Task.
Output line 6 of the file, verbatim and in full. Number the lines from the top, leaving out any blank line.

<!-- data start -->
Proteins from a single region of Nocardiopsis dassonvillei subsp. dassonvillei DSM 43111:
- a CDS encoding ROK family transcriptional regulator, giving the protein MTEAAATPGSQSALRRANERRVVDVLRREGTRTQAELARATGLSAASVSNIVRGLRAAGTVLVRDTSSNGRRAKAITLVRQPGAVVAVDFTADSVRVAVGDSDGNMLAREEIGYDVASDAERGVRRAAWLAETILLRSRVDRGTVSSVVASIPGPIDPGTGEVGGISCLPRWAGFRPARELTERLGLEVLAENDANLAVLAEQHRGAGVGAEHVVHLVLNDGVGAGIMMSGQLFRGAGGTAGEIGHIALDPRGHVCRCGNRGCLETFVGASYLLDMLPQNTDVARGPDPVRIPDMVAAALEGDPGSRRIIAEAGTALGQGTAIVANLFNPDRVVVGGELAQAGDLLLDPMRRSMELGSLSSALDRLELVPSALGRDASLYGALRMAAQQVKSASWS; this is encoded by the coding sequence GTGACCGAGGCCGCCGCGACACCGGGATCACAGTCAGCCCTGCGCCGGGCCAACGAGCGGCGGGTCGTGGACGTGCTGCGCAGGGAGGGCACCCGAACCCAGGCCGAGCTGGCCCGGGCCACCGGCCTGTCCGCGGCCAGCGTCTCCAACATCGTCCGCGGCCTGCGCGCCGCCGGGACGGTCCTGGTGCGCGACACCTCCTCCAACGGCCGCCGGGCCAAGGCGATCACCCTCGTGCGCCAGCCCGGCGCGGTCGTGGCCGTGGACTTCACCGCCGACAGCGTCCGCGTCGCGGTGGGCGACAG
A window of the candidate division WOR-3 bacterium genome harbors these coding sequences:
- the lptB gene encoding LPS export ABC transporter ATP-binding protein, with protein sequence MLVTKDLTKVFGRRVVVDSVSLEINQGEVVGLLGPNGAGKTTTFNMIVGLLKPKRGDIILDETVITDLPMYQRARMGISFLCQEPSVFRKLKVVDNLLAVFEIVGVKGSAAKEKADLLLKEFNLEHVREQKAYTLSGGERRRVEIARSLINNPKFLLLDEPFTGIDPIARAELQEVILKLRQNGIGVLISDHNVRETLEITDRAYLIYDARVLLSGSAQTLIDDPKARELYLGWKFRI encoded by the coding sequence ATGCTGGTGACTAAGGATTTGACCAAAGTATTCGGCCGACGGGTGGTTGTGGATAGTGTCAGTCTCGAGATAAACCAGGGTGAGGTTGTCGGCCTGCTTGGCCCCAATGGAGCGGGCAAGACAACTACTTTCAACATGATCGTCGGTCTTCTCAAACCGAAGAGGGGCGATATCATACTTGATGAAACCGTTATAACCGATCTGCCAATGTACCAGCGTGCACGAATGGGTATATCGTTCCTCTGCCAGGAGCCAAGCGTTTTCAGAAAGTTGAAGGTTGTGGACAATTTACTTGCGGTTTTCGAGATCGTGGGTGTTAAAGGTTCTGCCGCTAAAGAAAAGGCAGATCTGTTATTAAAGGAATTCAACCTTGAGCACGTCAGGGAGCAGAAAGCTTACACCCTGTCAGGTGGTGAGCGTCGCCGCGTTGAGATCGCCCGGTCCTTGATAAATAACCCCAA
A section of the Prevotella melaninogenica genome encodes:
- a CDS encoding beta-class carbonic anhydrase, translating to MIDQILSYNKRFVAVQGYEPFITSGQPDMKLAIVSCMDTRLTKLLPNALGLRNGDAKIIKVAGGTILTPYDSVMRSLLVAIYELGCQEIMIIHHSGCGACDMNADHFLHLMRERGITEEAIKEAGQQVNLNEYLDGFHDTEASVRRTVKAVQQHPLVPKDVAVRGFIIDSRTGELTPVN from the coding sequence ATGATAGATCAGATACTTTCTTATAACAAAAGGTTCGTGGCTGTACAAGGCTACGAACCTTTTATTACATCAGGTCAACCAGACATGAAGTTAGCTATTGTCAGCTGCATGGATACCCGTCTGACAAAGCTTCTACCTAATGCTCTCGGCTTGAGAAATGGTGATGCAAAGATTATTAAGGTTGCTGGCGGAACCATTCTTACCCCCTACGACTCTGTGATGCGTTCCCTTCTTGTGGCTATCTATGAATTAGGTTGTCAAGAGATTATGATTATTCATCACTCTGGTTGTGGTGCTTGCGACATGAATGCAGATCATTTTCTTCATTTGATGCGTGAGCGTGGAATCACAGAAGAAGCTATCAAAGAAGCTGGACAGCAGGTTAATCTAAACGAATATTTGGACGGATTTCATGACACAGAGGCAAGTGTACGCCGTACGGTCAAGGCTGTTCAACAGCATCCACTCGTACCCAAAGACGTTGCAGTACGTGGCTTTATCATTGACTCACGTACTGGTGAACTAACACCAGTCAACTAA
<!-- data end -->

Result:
- a CDS encoding beta-class carbonic anhydrase, translating to MIDQILSYNKRFVAVQGYEPFITSGQPDMKLAIVSCMDTRLTKLLPNALGLRNGDAKIIKVAGGTILTPYDSVMRSLLVAIYELGCQEIMIIHHSGCGACDMNADHFLHLMRERGITEEAIKEAGQQVNLNEYLDGFHDTEASVRRTVKAVQQHPLVPKDVAVRGFIIDSRTGELTPVN from the coding sequence ATGATAGATCAGATACTTTCTTATAACAAAAGGTTCGTGGCTGTACAAGGCTACGAACCTTTTATTACATCAGGTCAACCAGACATGAAGTTAGCTATTGTCAGCTGCATGGATACCCGTCTGACAAAGCTTCTACCTAATGCTCTCGGCTTGAGAAATGGTGATGCAAAGATTATTAAGGTTGCTGGCGGAACCATTCTTACCCCCTACGACTCTGTGATGCGTTCCCTTCTTGTGGCTATCTATGAATTAGGTTGTCAAGAGATTATGATTATTCATCACTCTGGTTGTGGTGCTTGCGACATGAATGCAGATCATTTTCTTCATTTGATGCGTGAGCGTGGAATCACAGAAGAAGCTATCAAAGAAGCTGGACAGCAGGTTAATCTAAACGAATATTTGGACGGATTTCATGACACAGAGGCAAGTGTACGCCGTACGGTCAAGGCTGTTCAACAGCATCCACTCGTACCCAAAGACGTTGCAGTACGTGGCTTTATCATTGACTCACGTACTGGTGAACTAACACCAGTCAACTAA